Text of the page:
• Qualification of the management board and ignorance of the new models’ benefits.

  • Limitations in the financing and investment for organisational redesign.

  • Size limitations: SMEs normally have fewer resources than large companies.

  • Structure of the Spanish company: according to Spanish legislation, shareholders play a central role in the modification of the company organisation.

From a different perspective, there is a remarkable report known as “Network and integrated production organizational models in Spanish industrial firms: distinctive features and performance”, published in 2009. This paper is based on a study carried out in the Jaume I University. The empirical contrast studies a sample of 159 Spanish industrial firms, among which two different organisational models are characterized, that is, “integrated companies” and “reticular companies”.

“Integrated companies” are those companies specialised in the manufacturing of products which are part of the productive process of their clients, that is, those specialised in the manufacturing of the final product, using components produced by providers. On the other hand, “Reticular companies” are those companies which subcontract other companies to develop a number of their productive activities, that is, those which decentralize a part of the production process, but keeping core activities in-house.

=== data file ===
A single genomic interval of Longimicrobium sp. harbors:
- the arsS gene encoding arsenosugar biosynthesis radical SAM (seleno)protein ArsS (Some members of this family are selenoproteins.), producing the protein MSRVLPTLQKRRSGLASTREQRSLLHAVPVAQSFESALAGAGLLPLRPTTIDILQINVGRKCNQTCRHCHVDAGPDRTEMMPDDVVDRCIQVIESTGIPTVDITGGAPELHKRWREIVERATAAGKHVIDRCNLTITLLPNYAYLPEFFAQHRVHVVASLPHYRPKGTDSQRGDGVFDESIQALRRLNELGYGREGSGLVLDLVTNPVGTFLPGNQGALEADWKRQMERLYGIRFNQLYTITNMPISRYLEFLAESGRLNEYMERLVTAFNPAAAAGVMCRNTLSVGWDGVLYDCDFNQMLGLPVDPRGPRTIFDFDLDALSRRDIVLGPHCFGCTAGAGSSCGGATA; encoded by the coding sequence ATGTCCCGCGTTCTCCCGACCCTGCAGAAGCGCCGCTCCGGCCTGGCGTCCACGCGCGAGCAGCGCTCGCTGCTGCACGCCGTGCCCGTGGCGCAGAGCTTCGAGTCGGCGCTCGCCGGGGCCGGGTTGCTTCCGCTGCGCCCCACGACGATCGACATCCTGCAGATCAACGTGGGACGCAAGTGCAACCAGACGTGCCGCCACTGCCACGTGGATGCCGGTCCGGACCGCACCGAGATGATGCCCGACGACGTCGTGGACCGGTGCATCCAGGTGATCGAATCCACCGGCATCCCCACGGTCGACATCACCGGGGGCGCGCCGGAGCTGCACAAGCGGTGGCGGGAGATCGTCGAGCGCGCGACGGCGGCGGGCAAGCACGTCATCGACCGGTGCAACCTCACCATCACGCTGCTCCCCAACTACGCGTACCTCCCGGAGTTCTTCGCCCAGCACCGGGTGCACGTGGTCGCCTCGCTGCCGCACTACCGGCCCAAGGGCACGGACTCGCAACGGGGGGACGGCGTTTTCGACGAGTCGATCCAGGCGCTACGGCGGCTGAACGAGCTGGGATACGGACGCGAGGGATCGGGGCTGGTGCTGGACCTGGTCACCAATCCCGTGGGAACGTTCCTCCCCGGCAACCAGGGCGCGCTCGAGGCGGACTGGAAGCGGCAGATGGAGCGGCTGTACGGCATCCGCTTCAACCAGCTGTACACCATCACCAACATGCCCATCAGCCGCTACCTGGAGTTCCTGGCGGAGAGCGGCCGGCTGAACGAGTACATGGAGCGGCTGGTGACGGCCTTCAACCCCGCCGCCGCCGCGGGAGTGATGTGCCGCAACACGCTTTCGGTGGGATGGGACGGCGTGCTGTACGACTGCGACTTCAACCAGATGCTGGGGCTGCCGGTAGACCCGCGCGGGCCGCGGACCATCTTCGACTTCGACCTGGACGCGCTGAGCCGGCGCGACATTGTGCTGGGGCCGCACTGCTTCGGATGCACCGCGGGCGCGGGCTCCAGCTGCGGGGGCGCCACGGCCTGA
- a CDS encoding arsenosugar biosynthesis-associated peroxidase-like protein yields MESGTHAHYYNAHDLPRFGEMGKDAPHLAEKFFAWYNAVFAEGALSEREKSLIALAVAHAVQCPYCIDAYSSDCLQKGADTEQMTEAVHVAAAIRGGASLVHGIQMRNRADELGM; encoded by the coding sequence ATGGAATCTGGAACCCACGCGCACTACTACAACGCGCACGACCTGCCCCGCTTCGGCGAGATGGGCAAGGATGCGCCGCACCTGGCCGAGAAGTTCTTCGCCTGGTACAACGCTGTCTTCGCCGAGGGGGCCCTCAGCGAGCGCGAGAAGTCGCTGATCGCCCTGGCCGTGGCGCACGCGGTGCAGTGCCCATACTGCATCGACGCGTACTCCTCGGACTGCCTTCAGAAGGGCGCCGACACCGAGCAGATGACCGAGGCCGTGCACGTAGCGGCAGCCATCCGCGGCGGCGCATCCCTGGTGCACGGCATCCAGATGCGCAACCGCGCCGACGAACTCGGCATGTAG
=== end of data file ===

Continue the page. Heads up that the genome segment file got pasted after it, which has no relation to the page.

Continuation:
The results of the study show that 66% of the companies define themselves as “integrated companies”, whereas the remaining 34% see themselves as “reticular companies”. This data shows the cohabitation of both models in the Spanish industrial tissue, but with a predominance of the integrated models.

The report offers a conceptualization of both models, identifying several aspects than can characterize both groups as confronted models. Thus, according to the study, reticular models consider the competitive environment to be very dynamic and turbulent, whereas integrated companies do not perceive such a high degree of instability or dynamism, and their structure tends to be more rigid.

Additionally, costs reduction is the basis of integrated companies’ strategy. Those companies are more focused on the manufacturing of standardized products, and they have further difficulties to adapt to changes. As well as this, subcontracting and outsourcing is less common among integrated companies. On the contrary, reticular companies are better prepared for modifying their products according to consumers’ needs, and their manufacturing system is much more flexible.

Finally, concerning the organizational structure, integrated companies have a “mechanic structure”, strictly organised according to hierarchical levels. In contrast, reticular companies have traditionally been based on the so-called “organic structure”, where the power/authority is decentralized, tasks are flexible and there are a low number of hierarchical levels.